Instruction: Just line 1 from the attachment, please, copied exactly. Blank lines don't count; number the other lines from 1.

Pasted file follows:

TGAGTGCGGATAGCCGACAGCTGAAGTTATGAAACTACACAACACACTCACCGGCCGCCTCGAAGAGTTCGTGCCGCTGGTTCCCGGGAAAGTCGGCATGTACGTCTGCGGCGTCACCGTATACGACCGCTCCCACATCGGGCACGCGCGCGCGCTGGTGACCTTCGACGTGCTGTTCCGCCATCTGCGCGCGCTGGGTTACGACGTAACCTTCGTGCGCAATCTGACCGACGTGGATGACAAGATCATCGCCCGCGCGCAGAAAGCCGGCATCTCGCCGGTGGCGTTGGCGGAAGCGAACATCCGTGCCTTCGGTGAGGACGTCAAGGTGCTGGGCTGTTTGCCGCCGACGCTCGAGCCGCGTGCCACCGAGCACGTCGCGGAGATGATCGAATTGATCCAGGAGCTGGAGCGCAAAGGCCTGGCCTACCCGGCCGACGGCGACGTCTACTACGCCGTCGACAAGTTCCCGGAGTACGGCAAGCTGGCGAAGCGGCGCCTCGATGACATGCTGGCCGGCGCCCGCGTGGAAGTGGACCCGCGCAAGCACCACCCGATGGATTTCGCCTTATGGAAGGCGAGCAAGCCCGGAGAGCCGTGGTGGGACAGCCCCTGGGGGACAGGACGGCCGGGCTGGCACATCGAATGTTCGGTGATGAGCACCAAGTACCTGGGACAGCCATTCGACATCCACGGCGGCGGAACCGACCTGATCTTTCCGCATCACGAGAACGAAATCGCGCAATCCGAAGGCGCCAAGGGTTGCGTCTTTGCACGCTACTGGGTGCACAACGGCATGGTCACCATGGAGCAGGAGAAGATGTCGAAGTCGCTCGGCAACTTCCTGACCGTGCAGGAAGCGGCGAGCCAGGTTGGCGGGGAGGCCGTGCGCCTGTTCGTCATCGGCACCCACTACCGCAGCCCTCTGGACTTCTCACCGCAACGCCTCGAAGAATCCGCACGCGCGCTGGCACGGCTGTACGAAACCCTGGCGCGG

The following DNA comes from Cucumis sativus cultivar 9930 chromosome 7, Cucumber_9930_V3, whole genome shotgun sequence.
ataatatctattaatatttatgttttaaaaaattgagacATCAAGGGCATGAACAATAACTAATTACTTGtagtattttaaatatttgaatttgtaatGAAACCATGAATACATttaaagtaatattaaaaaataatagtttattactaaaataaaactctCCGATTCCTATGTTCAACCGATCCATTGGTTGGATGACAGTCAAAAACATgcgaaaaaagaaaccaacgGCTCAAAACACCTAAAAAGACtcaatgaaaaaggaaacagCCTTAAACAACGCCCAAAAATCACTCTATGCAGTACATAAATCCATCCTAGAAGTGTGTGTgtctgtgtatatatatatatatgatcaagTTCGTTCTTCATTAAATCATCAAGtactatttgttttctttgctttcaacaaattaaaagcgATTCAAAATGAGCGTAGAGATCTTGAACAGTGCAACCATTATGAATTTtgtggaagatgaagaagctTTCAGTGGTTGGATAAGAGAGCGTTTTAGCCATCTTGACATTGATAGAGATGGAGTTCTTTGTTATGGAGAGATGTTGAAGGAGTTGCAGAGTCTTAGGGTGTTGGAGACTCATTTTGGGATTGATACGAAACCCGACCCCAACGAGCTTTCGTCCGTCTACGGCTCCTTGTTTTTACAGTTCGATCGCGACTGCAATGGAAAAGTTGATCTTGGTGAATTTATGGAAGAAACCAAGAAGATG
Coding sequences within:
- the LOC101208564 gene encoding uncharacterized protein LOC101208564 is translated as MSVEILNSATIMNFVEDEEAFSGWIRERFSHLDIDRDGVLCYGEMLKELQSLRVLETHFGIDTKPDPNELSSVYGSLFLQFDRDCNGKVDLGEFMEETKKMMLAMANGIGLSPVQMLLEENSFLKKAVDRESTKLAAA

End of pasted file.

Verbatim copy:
TGAGTGCGGATAGCCGACAGCTGAAGTTATGAAACTACACAACACACTCACCGGCCGCCTCGAAGAGTTCGTGCCGCTGGTTCCCGGGAAAGTCGGCATGTACGTCTGCGGCGTCACCGTATACGACCGCTCCCACATCGGGCACGCGCGCGCGCTGGTGACCTTCGACGTGCTGTTCCGCCATCTGCGCGCGCTGGGTTACGACGTAACCTTCGTGCGCAATCTGACCGACGTGGATGACAAGATCATCGCCCGCGCGCAGAAAGCCGGCATCTCGCCGGTGGCGTTGGCGGAAGCGAACATCCGTGCCTTCGGTGAGGACGTCAAGGTGCTGGGCTGTTTGCCGCCGACGCTCGAGCCGCGTGCCACCGAGCACGTCGCGGAGATGATCGAATTGATCCAGGAGCTGGAGCGCAAAGGCCTGGCCTACCCGGCCGACGGCGACGTCTACTACGCCGTCGACAAGTTCCCGGAGTACGGCAAGCTGGCGAAGCGGCGCCTCGATGACATGCTGGCCGGCGCCCGCGTGGAAGTGGACCCGCGCAAGCACCACCCGATGGATTTCGCCTTATGGAAGGCGAGCAAGCCCGGAGAGCCGTGGTGGGACAGCCCCTGGGGGACAGGACGGCCGGGCTGGCACATCGAATGTTCGGTGATGAGCACCAAGTACCTGGGACAGCCATTCGACATCCACGGCGGCGGAACCGACCTGATCTTTCCGCATCACGAGAACGAAATCGCGCAATCCGAAGGCGCCAAGGGTTGCGTCTTTGCACGCTACTGGGTGCACAACGGCATGGTCACCATGGAGCAGGAGAAGATGTCGAAGTCGCTCGGCAACTTCCTGACCGTGCAGGAAGCGGCGAGCCAGGTTGGCGGGGAGGCCGTGCGCCTGTTCGTCATCGGCACCCACTACCGCAGCCCTCTGGACTTCTCACCGCAACGCCTCGAAGAATCCGCACGCGCGCTGGCACGGCTGTACGAAACCCTGGCGCGG